Other countries use a two-stage process where letters are sent out to thousands of people inviting them to self-nominate. They can then apply online and are randomly selected. This method – which is now also being used in Ireland for the next citizens’ assemblies – is much more coherent and it results in less turnover and higher turnout.

The second innovation is that experts on deliberative processes will be included in upcoming citizens assemblies. Dr Aoibhinn Ní Shúilleabháin, UCD School of Mathematics and Statistics will chair the citizens’ assembly on biodiversity, while former Dublin GAA manager Jim Gavin will head the Dublin mayoral assembly.

“With the last two Irish processes, there was a lack of deliberative experts,” Professor Farrell says. On this occasion, they will be included.

These innovations are important because the citizens’ assembly itself is important. When used correctly, it can help shape the future. Unfortunately though, it doesn’t always work out that way. Professor Farrell points out that a number of citizens’ assembly recommendations have been entirely ignored by Government – impacting on the legitimacy of the process.

“You’re spending hundreds of thousands of euro, potentially a million or more. That’s a lot of money, and you’re asking 99 citizens to give up their weekends once a month. That’s a big deal, and it’s a huge commitment for those who turn up. If they then discover that most of what they proposed was ignored, what’s the point? These are really worthwhile exercises, but I think they’re only going to be worthwhile if they produce good outcomes.”


Going forward, he would like to see a number of changes introduced to strengthen the process. To start, he would like to see citizens’ assemblies continuing to operate after they have produced their report. Under the current system, the assembly is disbanded once the report is filed.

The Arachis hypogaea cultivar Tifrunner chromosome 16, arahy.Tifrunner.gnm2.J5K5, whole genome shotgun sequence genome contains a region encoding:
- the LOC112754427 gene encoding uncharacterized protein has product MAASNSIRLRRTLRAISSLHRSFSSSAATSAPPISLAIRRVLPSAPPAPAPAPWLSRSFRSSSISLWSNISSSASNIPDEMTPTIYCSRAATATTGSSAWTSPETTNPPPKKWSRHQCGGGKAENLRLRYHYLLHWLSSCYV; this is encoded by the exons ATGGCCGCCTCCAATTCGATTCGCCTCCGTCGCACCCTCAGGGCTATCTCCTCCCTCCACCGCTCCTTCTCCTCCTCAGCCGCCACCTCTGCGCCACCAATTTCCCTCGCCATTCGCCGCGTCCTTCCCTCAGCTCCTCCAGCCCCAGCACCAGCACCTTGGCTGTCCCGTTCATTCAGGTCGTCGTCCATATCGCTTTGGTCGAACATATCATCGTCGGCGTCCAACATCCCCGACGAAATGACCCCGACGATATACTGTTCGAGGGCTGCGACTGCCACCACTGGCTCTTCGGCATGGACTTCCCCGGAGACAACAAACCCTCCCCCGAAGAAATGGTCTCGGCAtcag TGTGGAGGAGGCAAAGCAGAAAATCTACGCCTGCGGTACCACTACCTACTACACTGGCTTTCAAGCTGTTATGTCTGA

When their report goes back to the Oireachtas, members of the citizens’ assembly should be invited to meetings to have a proper and robust dialogue about it.

If members of the Oireachtas are inclined to think the recommendations are wrong, there should be a meaningful exchange about that. That’s the sort of practice we’re seeing in some of the Belgian cases where the parliament is required to listen to and debate members of the citizens’ assembly. We haven’t done that here and I think that’s really unfortunate.”

He also believes Irish citizens’ assemblies are too tightly controlled by Government. Under the current system, a civil servant is tasked with managing the process. “The person who’s going to run this next one is Art O’Leary and I have huge respect for him,” Farrell says. “He’s an extremely talented civil servant, but he’s not a specialist on deliberative democracy. What you find in other countries is that, more commonly, they give it to a professional agency to run. In the UK climate assembly, there was an organisation called Involve that got the main contract – that’s what they specialise in, so they know how to run these things.”

Ultimately, Farrell would like to see Irish citizens’ assemblies move away from being led by civil servants. “If you give it to a civil servant, they’ll do what they’re supposed to do – make sure that this doesn’t embarrass the Government, and that’s not right. A process like this should be one that on occasions is uncomfortable for a Government.”

Professor Farrell was in conversation with Patrick Kelleher, BA (2015), MA (2017), a freelance journalist.